Benjamin Moore Unveils Its 2016 Color of the Year: Simply White
October 15, 2015
(Source — click for more photos!) Architectural Digest: What were the first signs that the color of the year might be white?
Ellen O’Neill: We were in Paris at Maison et Objet in January, and we had just come off of a photoshoot all about whites. I don’t know if it was because we had had so much snow or what creeps into your unconsciousness that starts to build this kind of epiphany, but one of the first stops when we got to Paris was the Fondation Louis Vuitton. I was more distracted by the physical building than by the collection. There was an exhibition on [Frank] Gehry’s buildings with the maquettes; it was an all-black space with the white iterations in plaster and paper. Everything was white in a black room. Then you step out on this balcony and you look through these great white sails.
Throughout the whole trip I just kept seeing white. We saw tons of white at the trade show, and one night I just said, “Why can’t it be white? It should be white.”
AD: And you just knew?
EO: Well, then we started to pick it apart. What does white do psychologically? Look how white directs your eye. Look how it frames pictures. When we were redesigning the showroom in the D&D Building, I said, “Just paint it all white because the story here is about all of our colors and the best way to see those colors is in a white space.” We have a white studio. This [AD’s office in One World Trade Center] is white. It’s the best way to evaluate, understand, absorb. That’s the power of it. Then we studied the way it layers—it can be soft, it can be cool, it can be hygienic. And we just started making lists of every iconic white thing we could think of, and we realized it’s this strong, omnipresent, powerful color.
AD: Right, and it seems like people are constantly hunting for the perfect white.
EO: One of the things that has intrigued me since I started is how polarizing white is. Either people just take it for granted and don’t pay any attention to it at all, or they are obsessed with it. We hear more about the obsession because we get a lot of inquiries asking, “What is the right white?” Ivory White 925 is a legend because it was Mark Hampton’s favorite color. Other designers will mix their own—two parts this white and one part that—and call it their own. I think it says something that five of our top ten colors are whites.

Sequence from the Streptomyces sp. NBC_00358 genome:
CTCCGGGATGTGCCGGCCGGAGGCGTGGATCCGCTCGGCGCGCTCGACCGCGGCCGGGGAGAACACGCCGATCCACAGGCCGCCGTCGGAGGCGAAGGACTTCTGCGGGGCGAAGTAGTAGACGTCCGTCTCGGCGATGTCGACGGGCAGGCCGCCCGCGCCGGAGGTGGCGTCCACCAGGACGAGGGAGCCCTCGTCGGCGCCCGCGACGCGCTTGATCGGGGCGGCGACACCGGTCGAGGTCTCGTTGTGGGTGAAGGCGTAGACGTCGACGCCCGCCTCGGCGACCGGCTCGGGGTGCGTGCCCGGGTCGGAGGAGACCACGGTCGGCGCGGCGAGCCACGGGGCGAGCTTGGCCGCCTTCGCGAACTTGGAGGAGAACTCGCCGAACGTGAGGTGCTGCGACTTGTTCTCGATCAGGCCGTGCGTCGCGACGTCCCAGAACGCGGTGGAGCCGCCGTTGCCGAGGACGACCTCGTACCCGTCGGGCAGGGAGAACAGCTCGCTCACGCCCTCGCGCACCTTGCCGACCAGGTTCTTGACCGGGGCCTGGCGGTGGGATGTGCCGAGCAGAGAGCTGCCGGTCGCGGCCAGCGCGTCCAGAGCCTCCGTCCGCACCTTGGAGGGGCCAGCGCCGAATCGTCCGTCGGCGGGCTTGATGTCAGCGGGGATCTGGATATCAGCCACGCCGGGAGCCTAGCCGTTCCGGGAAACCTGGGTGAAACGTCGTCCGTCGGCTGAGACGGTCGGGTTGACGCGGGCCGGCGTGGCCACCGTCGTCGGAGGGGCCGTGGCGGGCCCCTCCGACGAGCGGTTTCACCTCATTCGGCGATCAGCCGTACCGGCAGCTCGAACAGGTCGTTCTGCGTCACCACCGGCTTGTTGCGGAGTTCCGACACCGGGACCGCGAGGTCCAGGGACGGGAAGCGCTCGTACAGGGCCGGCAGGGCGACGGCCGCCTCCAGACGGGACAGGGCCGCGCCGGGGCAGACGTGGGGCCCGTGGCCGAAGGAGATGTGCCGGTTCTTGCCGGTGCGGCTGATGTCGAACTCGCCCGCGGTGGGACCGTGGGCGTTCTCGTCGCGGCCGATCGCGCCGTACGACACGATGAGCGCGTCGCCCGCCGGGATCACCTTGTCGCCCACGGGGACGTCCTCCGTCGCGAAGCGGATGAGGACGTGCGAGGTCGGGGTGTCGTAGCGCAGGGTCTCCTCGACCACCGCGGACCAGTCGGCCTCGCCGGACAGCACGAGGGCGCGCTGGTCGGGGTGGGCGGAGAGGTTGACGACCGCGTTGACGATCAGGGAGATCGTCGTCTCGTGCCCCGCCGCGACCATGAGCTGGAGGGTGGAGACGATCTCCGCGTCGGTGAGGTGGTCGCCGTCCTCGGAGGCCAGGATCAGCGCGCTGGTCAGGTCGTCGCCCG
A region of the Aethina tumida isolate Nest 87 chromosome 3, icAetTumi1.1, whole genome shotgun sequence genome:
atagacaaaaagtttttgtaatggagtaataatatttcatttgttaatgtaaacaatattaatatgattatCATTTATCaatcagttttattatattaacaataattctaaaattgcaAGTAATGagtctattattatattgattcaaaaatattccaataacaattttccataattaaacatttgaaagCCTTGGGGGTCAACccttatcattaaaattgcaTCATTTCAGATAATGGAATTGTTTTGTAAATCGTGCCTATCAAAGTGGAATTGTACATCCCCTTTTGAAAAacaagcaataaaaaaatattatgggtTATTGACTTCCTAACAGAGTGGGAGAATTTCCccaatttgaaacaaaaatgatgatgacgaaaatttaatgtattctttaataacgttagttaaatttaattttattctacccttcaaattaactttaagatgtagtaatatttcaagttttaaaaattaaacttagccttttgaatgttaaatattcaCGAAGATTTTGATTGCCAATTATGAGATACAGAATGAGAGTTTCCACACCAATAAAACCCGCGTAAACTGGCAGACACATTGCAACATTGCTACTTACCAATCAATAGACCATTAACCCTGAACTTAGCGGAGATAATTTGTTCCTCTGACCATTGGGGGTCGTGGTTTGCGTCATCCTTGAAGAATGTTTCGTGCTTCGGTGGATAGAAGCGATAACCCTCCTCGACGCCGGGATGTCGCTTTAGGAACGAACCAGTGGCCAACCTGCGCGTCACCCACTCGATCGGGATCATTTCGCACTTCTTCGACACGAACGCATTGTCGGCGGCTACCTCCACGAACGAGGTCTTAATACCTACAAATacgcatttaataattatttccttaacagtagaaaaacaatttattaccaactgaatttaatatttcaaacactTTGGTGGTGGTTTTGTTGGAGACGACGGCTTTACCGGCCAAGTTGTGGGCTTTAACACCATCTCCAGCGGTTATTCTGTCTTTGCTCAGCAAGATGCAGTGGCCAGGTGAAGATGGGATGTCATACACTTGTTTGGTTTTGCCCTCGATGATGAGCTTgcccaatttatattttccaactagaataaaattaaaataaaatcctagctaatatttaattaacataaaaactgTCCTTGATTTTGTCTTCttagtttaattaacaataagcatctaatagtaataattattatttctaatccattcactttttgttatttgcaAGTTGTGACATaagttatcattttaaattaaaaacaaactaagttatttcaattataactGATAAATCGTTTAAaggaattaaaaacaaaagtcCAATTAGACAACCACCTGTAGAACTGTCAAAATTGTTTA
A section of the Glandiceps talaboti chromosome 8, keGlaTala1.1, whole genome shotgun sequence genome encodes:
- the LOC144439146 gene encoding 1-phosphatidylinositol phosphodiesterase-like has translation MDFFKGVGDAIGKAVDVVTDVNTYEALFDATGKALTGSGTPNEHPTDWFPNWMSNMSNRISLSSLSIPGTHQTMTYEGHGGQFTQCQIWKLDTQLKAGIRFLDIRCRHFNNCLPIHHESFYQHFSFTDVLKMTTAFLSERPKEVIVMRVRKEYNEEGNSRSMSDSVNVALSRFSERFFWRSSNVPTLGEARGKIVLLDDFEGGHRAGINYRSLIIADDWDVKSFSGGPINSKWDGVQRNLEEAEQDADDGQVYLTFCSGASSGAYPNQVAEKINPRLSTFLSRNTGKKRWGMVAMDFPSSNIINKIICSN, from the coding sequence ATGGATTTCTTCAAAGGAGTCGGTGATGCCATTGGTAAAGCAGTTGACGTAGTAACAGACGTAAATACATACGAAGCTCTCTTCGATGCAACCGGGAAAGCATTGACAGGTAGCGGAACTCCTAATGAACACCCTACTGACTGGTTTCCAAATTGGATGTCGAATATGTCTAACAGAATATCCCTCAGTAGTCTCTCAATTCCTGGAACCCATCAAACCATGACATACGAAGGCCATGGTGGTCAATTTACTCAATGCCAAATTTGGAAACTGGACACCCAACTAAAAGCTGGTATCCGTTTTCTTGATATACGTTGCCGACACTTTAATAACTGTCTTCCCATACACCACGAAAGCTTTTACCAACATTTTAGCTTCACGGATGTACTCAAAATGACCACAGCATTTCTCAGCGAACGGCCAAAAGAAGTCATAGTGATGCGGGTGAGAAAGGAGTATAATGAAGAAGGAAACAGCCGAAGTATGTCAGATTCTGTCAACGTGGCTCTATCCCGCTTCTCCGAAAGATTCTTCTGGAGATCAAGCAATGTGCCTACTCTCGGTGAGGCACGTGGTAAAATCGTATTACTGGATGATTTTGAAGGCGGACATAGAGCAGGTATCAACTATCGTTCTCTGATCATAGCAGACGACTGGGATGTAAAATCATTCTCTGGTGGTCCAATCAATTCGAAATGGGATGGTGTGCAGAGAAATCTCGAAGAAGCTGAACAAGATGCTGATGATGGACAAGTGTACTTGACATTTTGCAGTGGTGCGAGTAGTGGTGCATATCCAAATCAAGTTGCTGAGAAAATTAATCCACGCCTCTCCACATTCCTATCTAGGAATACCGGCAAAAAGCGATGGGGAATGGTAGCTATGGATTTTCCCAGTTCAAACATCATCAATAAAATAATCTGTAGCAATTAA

AD: How would you describe Simply White?
EO: Simply White is a warm white, and it felt to us the cleanest and the most versatile. It looked fresh with a warm palette or a cool palette. It’s nothing like yellow teeth. White should never go in that direction.
AD: As the year progressed, how did Simply White continue to make its case?
EO: Evidence just kept piling up. It was the summer of the white shirtdress. Garance Doré just did that manifesto on the white shirt. Even last week with the pope—another gift from the universe—you’re looking at millions of people lining the streets and you can find him. It’s strong. It’s directing your eye. It’s a beacon.
AD: Does the color have the same effect in a home?
EO: Exactly. Whether it’s on molding or a door frame or picture frames, white helps the eye organize and direct.
AD: Okay, so white is definitely in the air—any thoughts on why now?
EO: People these days are just so visually overloaded by the Internet that when they take a break they want a clean space. You’re resting your eyes if nothing else. How much have we already absorbed since we woke up? Blasts of this and blasts of that and Pinterest and Instagram. You want to go into a space that’s not so overly cluttered.
AD: Can you ever go wrong with white?
EO: If you get the wrong shade for your space, yes. I painted my office in black and white and I picked Raccoon Fur, which is a soft black-gray, and then for the other walls I picked White Dove. Our offices look out on a campus that’s all green, and so my three white walls looked green! I had the color specialists in there like doctors trying to figure it out, and I was like, “Green and black, I’m going to kill myself!” So I found a better solution, and I had them redo it with Chantilly Lace, which stays nice and happy and fresh. That’s why we really recommend that you get a small sample in the store and paint it on the wall and look at it at three different times of day to see how it changes. It’s worth the effort so you don’t make a big mistake.
AD: What does white make people feel?
EO: It’s cleansing, it’s fresh, it gives people an opportunity to really self-express through their art or their textiles. It’s not trendy or dated. A lot of people like white kitchens because of the palette of all the food. They don’t want things that feel cluttered. It’s that clean feeling. I worked for Starwood Hotels, and our chairman was the first to introduce white duvets to the American hotel industry. Everyone said, “No, we’ll never keep them clean,” and he said, “If they can do it in Europe, they can do it here.” And the thing is, people read “It’s clean” when they see a white bed.
AD: You mentioned making a list of iconic white items—what was on it?
EO: [She unearths a few folded sheets of paper from the planner in her bag and begins to read] Well, here it is. . . white sheets, white T-shirts, the White House, white Christmas, white glove treatment, I told a white lie, winter whites, Snow White, white noise, white caps, wattage, whiteout, the moon, paper flowers, clouds, cotton, sugar, salt, snow, pearls, eyelet, icing, chalk, gouache, milk, ghosts, angels, whitewash, bleach, weather, optimism, modernism, minimalism, purity, peace, perfection, immaculate, pristine, light, clarity, virginity, calm, hope, healing, recovery, subtle, clean, bold, order, organization, transcendence, balance, brilliance, innocence, romance, energy, efficiency, fresh, crisp, clear, absolute. I did this one night watching some Bravo series.